Scottish canal towpath network receives £1.3m upgrade
A new towpath leading to the Kelpies sculptures off the Forth and Clyde Canal has been unveiled.
A partnership led by Scottish Canals has invested £1.3m in upgrading the towpath network across the country.
Towpaths connect to more than 250 miles (400km) of cycle paths across the country that have seen an upsurge in usage in recent years.
Transport minister Keith Brown said the investment would boost cycling and walking and link rural communities.
Towpaths at seven locations across Scotland have been upgraded to an all-weather surface over the last year, the latest step in a five-year, £5m programme led by Scottish Canals to upgrade the pathways.
And the new route leading to the Kelpies, the towering horse-head sculptures opened this year as part of the £43m Helix project, links more than 16 miles of pathway in the 350 hectare parkland near Falkirk.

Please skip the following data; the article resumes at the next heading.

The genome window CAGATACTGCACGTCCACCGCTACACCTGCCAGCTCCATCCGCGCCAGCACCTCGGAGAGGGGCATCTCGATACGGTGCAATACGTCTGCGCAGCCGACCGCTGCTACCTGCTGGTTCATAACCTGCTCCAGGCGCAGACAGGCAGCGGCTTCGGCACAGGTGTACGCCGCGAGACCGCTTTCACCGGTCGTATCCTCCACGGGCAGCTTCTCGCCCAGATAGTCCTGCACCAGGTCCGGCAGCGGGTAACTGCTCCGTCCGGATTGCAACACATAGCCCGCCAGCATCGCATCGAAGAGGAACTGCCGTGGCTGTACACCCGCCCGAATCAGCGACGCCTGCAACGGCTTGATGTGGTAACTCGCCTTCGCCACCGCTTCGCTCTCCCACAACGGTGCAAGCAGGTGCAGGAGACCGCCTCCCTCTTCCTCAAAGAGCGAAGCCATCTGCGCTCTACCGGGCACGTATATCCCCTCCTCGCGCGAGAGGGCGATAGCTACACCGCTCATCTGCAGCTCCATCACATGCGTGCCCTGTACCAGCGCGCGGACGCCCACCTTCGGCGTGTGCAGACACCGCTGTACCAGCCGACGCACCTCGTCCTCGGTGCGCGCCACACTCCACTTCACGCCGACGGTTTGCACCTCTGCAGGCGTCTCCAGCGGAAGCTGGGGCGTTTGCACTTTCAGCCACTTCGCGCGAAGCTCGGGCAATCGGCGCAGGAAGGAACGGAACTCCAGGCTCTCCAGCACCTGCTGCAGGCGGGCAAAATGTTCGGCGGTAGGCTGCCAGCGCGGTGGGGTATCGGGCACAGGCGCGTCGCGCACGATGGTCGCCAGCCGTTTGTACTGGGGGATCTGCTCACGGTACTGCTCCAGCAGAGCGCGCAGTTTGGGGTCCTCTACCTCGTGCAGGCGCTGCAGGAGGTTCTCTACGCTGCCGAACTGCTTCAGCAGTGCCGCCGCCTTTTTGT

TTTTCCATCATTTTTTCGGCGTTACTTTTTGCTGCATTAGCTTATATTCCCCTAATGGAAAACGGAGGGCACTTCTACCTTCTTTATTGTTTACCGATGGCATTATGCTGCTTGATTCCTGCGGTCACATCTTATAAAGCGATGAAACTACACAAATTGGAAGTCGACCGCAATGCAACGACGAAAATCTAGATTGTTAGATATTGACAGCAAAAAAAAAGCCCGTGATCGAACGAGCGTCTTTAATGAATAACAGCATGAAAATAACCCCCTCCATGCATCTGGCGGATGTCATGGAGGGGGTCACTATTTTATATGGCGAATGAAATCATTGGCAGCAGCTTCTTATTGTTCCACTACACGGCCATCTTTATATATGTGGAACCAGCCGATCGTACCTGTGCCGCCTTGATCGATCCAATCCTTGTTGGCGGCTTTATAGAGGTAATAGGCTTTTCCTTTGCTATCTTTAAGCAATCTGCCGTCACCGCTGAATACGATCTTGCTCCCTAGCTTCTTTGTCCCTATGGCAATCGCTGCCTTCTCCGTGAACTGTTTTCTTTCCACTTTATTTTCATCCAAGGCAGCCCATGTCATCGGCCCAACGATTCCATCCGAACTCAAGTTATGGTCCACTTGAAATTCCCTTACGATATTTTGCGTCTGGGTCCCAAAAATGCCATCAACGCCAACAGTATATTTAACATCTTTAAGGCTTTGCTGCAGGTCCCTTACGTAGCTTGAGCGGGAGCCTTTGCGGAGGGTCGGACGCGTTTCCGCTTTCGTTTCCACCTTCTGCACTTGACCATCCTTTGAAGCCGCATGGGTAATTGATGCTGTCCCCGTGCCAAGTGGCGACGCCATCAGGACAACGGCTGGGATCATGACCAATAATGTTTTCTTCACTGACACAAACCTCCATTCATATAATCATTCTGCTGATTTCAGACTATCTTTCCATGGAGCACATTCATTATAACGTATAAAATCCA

Use of cycle paths in Scotland has increased 300% over the last eight years.
Mr Brown hoped the new towpath would encourage more people to walk and cycle along the country's canal network.
"I also welcome the £1.3m investment by Scottish Canals and partners over the last 12 months for the upgrading of Scotland's towpaths network, which will provide active travel routes and help to link rural communities," he said.
Sustainable transport charity Sustrans has invested £700,000 in the project, while Falkirk Council invested £240,000, Glasgow City Council contributed £175,000 and West Lothian Land Trust invested about £90,000.
The Helix and Scottish Canals also contributed about £130,000 to the project.
Scottish Canals chief executive Steve Dunlop said the new Helix path was "a fantastic addition to Scotland's canal system".
"The nation's towpaths are busier than ever and, as well as being important destinations for leisure, tourism and commuting, they play a vital role in the communities they run through," he added.
"By working with our partners to improve our towpaths, we hope to encourage even more people to explore Scotland's canals by boot, boat and bike."